When Thy Son Asketh Thee
J. H. Large
WE CAN WELL IMAGINE that as some have read the preceding articles in this series, their reaction has been 'Do these things really matter very much?'. The proper question to ask is 'Are they in accord with the Word of God?'. If the answer has to be in the affirmative then we need no further justification for our insistence on them, and we do not intend now to pursue the point any further, except to ask those who are inclined to by-pass them, whether they have sufficiently considered the likely effects of their action on the next generation. In this final article of the series we are more concerned with some of the practical issues facing those who wish to maintain what they believe to be the scriptural order of things in the assembly. Perhaps the most obvious danger is complacency.
If, in the face of comparative unfruitfulness, we take refuge in the oft-repeated sentiment 'It is not "Well done, good and successful servant", but "Well done, good and faithful servant" ', it raises doubt as to our faithfulness. No one can question that it is faithfulness which counts with the Lord, but because the servants were faithful they were successful, and in normal circumstances we should expect the same. The unsuccessful servant certainly guarded the pound entrusted to him, but he did not use it, preferring a life of ease, not willing to risk unpopularity as a servant of an absent and rejected master. If faithfulness consists merely in maintaining outward forms, we could understand Israel's surprise in Malachi's day that the Lord had found fault with them. Perhaps one of the most terrible dangers to which we are exposed is self-deception, the tragedy being that in the very nature of the case, those who are deceived are incapable of realizing it. Religionists have sometimes acted as though they thought they could hoodwink God; let us be sure of this, that if we substitute formality for reality we hoodwink only ourselves.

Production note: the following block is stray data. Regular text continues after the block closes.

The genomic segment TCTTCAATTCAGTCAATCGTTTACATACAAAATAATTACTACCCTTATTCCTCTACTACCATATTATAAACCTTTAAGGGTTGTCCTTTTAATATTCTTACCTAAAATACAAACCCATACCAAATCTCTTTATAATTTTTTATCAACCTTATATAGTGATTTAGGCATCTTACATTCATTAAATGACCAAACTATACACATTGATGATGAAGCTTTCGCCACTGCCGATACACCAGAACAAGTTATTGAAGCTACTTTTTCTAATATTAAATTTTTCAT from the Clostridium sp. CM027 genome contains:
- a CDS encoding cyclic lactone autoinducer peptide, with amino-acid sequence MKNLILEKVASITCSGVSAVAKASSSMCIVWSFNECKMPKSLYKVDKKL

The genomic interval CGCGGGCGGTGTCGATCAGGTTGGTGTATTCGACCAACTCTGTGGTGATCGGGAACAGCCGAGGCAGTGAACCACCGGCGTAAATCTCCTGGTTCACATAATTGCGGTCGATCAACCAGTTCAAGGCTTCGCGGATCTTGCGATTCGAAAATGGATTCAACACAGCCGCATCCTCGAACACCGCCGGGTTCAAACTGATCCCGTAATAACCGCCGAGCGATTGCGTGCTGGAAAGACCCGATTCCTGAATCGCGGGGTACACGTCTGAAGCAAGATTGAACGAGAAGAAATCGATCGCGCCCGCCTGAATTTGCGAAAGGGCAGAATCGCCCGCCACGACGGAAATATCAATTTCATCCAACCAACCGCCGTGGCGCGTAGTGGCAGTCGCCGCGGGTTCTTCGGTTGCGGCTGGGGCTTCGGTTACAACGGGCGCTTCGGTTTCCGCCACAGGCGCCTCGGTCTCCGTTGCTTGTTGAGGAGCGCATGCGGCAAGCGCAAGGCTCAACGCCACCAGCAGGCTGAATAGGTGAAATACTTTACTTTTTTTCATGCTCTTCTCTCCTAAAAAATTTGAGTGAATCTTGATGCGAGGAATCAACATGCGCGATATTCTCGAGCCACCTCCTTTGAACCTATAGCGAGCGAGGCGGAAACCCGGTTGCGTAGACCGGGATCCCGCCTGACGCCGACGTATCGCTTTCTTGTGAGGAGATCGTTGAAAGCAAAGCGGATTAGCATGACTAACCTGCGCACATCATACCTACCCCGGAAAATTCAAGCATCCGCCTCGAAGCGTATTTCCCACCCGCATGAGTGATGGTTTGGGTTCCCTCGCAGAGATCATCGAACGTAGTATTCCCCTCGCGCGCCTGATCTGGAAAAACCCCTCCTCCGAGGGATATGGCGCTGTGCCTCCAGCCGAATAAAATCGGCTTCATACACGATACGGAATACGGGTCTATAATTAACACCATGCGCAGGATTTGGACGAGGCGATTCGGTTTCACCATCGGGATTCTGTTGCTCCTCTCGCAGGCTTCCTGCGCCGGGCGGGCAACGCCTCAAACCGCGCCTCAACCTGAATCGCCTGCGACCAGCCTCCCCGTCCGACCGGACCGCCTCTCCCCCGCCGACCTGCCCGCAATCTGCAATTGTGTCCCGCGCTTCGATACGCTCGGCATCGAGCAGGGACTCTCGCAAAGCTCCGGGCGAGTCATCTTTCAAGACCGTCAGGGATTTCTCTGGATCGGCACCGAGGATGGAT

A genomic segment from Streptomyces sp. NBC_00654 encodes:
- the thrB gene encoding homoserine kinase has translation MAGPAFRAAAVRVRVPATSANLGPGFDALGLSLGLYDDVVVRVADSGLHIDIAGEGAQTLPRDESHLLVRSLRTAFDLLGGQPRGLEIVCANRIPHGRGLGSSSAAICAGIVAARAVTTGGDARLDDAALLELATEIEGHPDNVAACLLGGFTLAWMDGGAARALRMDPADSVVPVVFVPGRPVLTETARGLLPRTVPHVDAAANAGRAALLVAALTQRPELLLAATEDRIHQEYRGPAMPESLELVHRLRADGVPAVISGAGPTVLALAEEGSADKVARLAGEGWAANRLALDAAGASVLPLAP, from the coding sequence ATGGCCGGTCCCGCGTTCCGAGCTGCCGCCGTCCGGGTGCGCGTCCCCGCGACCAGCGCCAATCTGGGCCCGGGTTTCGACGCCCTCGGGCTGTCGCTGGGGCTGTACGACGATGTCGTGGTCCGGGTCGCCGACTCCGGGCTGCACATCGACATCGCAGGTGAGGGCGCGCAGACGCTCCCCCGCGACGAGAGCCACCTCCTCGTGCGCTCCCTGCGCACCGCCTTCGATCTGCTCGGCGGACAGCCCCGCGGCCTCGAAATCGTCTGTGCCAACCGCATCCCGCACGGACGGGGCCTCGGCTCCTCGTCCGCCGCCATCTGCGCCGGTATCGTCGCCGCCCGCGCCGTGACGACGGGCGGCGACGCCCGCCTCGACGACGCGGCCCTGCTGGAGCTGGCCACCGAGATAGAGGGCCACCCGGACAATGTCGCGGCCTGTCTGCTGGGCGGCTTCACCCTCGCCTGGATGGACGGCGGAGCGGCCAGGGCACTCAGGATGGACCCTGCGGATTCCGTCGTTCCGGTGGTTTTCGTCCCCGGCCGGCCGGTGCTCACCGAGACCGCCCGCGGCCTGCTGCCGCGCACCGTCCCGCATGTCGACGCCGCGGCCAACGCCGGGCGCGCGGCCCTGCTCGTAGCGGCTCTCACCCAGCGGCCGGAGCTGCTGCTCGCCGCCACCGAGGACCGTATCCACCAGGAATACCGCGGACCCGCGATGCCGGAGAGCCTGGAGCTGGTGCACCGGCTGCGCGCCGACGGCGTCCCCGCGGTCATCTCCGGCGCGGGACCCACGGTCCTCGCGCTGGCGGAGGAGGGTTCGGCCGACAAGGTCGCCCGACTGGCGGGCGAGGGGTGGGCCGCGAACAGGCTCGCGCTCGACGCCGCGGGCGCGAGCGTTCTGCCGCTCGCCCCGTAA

We nevertheless maintain, that given the right conditions (please observe the qualifying clause) the effectiveness of a church's witness will be proportionate to its conformity to the Word of God. Failure to appreciate the divine conception of a church has often hindered the achievement of right conditions, and this even where there has been much talk of 'church truth'. It is, for example, one thing to accept as a technicality that an assembly is a temple of God but it is quite another thing to be gripped by the truth of it. It is no exaggeration to say that no words can adequately convey the solemn implications of this tremendous fact - they can be appreciated only by those who are willing to allow the Spirit of God to apply this overwhelming truth in power to their hearts and consciences. It is almost superfluous to say that any person who has been taught of God to regard an assembly of His people as His temple, will be characterized by due awe and reverence in all his dealing with an assembly. This will have far-reaching effects, but we can stay now to notice only a few.